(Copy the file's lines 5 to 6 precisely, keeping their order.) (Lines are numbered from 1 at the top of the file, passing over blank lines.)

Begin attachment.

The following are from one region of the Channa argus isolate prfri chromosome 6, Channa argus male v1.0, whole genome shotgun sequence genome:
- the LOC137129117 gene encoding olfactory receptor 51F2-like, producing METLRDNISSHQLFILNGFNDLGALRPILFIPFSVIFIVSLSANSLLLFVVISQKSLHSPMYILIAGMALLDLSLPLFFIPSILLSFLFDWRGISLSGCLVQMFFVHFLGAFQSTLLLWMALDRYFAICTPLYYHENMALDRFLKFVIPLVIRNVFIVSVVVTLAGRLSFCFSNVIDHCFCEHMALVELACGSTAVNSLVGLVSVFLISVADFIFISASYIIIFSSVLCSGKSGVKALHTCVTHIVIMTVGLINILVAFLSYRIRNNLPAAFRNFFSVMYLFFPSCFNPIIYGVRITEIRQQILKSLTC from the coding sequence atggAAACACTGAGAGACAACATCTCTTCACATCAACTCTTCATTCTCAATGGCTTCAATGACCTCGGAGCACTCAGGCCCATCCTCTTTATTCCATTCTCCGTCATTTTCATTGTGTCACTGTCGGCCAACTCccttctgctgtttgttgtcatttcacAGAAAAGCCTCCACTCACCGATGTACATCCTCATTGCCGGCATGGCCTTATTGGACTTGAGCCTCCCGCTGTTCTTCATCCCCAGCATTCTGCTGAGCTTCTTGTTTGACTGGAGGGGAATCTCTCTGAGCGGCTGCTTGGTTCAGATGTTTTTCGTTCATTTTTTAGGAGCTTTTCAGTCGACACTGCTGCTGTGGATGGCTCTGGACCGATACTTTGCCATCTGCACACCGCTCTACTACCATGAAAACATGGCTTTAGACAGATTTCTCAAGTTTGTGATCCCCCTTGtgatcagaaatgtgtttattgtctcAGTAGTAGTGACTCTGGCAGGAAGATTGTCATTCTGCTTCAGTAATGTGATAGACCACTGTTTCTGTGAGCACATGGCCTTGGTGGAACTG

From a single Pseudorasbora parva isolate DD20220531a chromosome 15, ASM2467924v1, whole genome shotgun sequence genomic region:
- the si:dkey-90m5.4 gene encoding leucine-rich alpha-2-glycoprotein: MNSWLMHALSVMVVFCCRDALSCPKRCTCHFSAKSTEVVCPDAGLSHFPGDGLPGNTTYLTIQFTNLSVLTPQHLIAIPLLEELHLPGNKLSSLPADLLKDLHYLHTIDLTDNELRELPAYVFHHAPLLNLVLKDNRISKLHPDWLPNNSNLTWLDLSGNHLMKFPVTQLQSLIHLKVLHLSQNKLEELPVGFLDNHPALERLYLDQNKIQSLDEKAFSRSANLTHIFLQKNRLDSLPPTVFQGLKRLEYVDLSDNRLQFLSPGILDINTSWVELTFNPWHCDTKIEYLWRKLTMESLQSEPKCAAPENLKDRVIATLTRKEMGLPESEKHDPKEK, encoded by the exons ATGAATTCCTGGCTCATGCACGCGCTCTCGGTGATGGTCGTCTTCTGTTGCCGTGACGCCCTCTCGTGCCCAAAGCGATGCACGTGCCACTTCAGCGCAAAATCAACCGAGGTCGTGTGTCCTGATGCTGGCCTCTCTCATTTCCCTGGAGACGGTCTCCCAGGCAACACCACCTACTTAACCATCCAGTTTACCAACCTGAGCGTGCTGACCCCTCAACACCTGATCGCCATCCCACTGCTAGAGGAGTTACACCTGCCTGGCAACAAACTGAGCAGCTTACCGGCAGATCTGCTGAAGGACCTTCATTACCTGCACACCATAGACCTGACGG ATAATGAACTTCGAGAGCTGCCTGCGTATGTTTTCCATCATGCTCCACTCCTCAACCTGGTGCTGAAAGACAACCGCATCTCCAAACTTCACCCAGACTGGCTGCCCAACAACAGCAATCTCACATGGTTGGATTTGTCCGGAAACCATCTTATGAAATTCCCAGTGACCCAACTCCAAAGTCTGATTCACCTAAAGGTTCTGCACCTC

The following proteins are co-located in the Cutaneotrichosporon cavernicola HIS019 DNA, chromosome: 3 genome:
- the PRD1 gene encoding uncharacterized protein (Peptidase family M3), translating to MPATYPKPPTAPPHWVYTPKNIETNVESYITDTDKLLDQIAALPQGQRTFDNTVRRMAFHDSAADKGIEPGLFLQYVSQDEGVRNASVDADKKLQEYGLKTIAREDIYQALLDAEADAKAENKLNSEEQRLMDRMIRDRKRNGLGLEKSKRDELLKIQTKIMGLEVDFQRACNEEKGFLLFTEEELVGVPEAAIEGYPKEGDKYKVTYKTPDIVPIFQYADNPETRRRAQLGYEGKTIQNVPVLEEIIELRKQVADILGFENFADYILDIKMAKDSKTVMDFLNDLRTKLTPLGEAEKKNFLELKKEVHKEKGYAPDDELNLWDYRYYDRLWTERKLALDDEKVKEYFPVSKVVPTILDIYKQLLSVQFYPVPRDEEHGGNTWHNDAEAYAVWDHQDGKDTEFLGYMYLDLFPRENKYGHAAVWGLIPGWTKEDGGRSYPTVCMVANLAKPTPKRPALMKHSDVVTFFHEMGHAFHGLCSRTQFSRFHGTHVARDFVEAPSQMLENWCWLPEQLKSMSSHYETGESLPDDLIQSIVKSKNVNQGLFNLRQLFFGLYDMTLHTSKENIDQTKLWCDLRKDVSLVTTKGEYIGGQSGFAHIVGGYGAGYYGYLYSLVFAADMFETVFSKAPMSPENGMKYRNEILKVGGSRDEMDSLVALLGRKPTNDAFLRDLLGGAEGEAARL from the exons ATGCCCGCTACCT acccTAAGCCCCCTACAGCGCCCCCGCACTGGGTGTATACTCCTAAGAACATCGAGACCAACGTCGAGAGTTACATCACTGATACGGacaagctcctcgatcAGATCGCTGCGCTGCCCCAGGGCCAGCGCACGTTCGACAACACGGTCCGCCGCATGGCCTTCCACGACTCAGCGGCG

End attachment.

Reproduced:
The following proteins are co-located in the Cutaneotrichosporon cavernicola HIS019 DNA, chromosome: 3 genome:
- the PRD1 gene encoding uncharacterized protein (Peptidase family M3), translating to MPATYPKPPTAPPHWVYTPKNIETNVESYITDTDKLLDQIAALPQGQRTFDNTVRRMAFHDSAADKGIEPGLFLQYVSQDEGVRNASVDADKKLQEYGLKTIAREDIYQALLDAEADAKAENKLNSEEQRLMDRMIRDRKRNGLGLEKSKRDELLKIQTKIMGLEVDFQRACNEEKGFLLFTEEELVGVPEAAIEGYPKEGDKYKVTYKTPDIVPIFQYADNPETRRRAQLGYEGKTIQNVPVLEEIIELRKQVADILGFENFADYILDIKMAKDSKTVMDFLNDLRTKLTPLGEAEKKNFLELKKEVHKEKGYAPDDELNLWDYRYYDRLWTERKLALDDEKVKEYFPVSKVVPTILDIYKQLLSVQFYPVPRDEEHGGNTWHNDAEAYAVWDHQDGKDTEFLGYMYLDLFPRENKYGHAAVWGLIPGWTKEDGGRSYPTVCMVANLAKPTPKRPALMKHSDVVTFFHEMGHAFHGLCSRTQFSRFHGTHVARDFVEAPSQMLENWCWLPEQLKSMSSHYETGESLPDDLIQSIVKSKNVNQGLFNLRQLFFGLYDMTLHTSKENIDQTKLWCDLRKDVSLVTTKGEYIGGQSGFAHIVGGYGAGYYGYLYSLVFAADMFETVFSKAPMSPENGMKYRNEILKVGGSRDEMDSLVALLGRKPTNDAFLRDLLGGAEGEAARL from the exons ATGCCCGCTACCT acccTAAGCCCCCTACAGCGCCCCCGCACTGGGTGTATACTCCTAAGAACATCGAGACCAACGTCGAGAGTTACATCACTGATACGGacaagctcctcgatcAGATCGCTGCGCTGCCCCAGGGCCAGCGCACGTTCGACAACACGGTCCGCCGCATGGCCTTCCACGACTCAGCGGCG